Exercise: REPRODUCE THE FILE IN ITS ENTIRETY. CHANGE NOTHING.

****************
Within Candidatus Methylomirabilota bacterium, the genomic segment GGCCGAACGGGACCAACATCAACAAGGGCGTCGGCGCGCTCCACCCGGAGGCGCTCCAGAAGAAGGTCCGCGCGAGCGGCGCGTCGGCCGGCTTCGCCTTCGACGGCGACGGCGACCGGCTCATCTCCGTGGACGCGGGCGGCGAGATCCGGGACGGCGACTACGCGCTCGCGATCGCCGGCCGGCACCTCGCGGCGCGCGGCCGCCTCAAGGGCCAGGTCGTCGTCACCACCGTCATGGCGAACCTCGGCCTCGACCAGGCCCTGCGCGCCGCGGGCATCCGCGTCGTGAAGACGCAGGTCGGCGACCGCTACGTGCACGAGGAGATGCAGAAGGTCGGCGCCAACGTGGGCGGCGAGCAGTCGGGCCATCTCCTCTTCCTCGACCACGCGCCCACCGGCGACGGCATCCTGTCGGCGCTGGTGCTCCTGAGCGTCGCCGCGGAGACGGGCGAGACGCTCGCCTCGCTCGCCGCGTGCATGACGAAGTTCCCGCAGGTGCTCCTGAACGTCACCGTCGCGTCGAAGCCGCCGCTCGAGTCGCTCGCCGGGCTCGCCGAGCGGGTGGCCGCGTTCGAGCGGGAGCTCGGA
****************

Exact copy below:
Within Candidatus Methylomirabilota bacterium, the genomic segment GGCCGAACGGGACCAACATCAACAAGGGCGTCGGCGCGCTCCACCCGGAGGCGCTCCAGAAGAAGGTCCGCGCGAGCGGCGCGTCGGCCGGCTTCGCCTTCGACGGCGACGGCGACCGGCTCATCTCCGTGGACGCGGGCGGCGAGATCCGGGACGGCGACTACGCGCTCGCGATCGCCGGCCGGCACCTCGCGGCGCGCGGCCGCCTCAAGGGCCAGGTCGTCGTCACCACCGTCATGGCGAACCTCGGCCTCGACCAGGCCCTGCGCGCCGCGGGCATCCGCGTCGTGAAGACGCAGGTCGGCGACCGCTACGTGCACGAGGAGATGCAGAAGGTCGGCGCCAACGTGGGCGGCGAGCAGTCGGGCCATCTCCTCTTCCTCGACCACGCGCCCACCGGCGACGGCATCCTGTCGGCGCTGGTGCTCCTGAGCGTCGCCGCGGAGACGGGCGAGACGCTCGCCTCGCTCGCCGCGTGCATGACGAAGTTCCCGCAGGTGCTCCTGAACGTCACCGTCGCGTCGAAGCCGCCGCTCGAGTCGCTCGCCGGGCTCGCCGAGCGGGTGGCCGCGTTCGAGCGGGAGCTCGGA